Subject Re: [firebird-support] fbserver process goes to 100%
Author Helen Borrie
At 04:00 PM 15/11/2004 +1100, you wrote:

>I have a number of shops using firebird for the local transaction
>database. The shop machines are running Windows XP Pro with SP2. At a
>number of times during the day the fbserver process goes to 100% CPU and
>the machine slows to a crawl. This is happening at different times on a
>number of machines and continues for 10 minutes or more.

The most likely reason for this is likely to be one of two things (or even
both of them):

1) Garbage collection
2) Sweeping

>Restarting the fbserver process fixes the problem for a while.

If it is GC or sweeping that is causing these slowdowns, you're going to
make the problem worse by interrupting GC or sweep.

>Has anyone else experienced this?

Well, GC should happen as a background thread in the normal course of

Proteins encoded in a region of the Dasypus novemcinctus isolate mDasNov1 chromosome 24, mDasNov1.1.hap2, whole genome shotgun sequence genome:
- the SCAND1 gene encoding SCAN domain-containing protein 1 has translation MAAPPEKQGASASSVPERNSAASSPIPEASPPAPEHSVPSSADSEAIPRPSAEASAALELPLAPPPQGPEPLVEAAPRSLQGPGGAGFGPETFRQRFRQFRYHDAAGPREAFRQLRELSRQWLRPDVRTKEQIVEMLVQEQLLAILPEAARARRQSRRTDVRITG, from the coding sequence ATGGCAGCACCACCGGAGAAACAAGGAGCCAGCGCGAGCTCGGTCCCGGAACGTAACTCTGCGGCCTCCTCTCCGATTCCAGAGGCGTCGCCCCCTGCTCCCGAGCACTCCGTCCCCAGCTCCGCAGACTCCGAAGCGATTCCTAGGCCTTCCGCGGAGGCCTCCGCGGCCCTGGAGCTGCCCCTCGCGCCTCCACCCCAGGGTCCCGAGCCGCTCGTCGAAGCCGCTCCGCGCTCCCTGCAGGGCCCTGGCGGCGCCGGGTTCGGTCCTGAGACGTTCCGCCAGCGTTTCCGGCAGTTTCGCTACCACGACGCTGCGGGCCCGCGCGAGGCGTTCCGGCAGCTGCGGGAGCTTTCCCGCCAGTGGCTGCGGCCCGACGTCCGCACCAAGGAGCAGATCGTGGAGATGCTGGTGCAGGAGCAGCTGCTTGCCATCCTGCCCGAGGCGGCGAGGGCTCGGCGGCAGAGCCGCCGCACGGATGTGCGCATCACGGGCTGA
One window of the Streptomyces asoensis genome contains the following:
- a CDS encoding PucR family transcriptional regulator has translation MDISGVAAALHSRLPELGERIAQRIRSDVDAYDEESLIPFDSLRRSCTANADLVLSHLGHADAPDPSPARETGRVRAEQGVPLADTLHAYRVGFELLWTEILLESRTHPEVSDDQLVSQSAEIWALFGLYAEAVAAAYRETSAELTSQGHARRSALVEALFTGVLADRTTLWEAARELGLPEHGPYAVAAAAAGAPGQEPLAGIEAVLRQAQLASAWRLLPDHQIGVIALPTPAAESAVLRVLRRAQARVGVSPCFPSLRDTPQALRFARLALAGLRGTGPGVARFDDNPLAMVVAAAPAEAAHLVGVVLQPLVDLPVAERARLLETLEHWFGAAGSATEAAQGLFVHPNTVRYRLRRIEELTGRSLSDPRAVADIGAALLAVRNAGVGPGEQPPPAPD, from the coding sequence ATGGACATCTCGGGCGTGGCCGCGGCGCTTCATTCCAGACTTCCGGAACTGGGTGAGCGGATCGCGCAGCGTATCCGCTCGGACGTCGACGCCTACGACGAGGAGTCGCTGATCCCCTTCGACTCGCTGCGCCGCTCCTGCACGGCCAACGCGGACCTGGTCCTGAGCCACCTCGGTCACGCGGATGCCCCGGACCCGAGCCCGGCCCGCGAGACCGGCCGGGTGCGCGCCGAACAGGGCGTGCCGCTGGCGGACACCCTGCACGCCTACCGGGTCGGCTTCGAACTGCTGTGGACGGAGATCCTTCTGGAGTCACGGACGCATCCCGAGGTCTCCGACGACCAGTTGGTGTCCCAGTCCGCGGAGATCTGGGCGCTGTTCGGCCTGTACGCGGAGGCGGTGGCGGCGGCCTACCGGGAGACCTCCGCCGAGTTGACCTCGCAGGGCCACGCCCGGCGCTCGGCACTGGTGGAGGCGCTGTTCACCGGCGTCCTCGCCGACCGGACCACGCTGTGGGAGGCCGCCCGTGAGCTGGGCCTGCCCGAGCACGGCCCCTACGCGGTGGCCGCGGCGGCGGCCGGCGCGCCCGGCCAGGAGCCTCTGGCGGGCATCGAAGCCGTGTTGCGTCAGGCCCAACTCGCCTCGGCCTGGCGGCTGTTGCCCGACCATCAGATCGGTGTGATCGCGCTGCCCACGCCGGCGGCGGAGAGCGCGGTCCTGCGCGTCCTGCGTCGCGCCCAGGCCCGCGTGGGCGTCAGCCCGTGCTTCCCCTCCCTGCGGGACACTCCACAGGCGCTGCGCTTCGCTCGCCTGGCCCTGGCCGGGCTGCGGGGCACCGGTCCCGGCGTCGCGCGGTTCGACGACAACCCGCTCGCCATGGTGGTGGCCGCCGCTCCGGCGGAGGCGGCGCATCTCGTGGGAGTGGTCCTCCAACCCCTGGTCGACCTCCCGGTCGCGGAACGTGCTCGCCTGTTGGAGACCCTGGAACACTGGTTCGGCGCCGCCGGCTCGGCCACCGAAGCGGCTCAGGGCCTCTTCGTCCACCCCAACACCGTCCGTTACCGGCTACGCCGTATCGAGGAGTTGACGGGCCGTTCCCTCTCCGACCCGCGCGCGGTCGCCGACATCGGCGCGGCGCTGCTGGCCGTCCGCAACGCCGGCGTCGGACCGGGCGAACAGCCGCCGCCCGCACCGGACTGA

events. A particular user would notice maybe a half-second delay in
response at some point. If you are getting GC operations that are slowing
everything to a crawl, that suggests you have some problems in your
application code to do with long-running transactions and/or large bulk
updates and deletes that don't get hard-committed. GC will get to a point
where it can't keep up with the levels of garbage that are accumulating -
it's just taking a long time to find garbage that it is actually able to
collect, because so much is hanging around in the system, stuck because of
these long-running or improperly completed transactions.

If in fact it is sweep kicking in because the sweep interval threshold is
being reached frequently, then the root cause would be similar. Sweep does
more stuff than GC does. A 10-minute sweep wouldn't be too surprising in a
garbage-prone system.

>Is there a DB maintenance regime that I should be employing?

On the face of it, I'd want to be eyeballing the transaction stats
regularly and I'd be scheduling a daily manual sweep as part of the
housekeeping. I'll also be asking the application programmer to find and
fix the problem that's causing this.

>Are there auto jobs that run that could do this?

You can run a manual sweep from a daemon script (batch file on Windows) -
typically, have the script perform a sweep and then do the daily backup
using the -g switch (for "no garbage collection", as GC isn't needed if you
do sweep first...) Obviously, schedule it for a quiet time.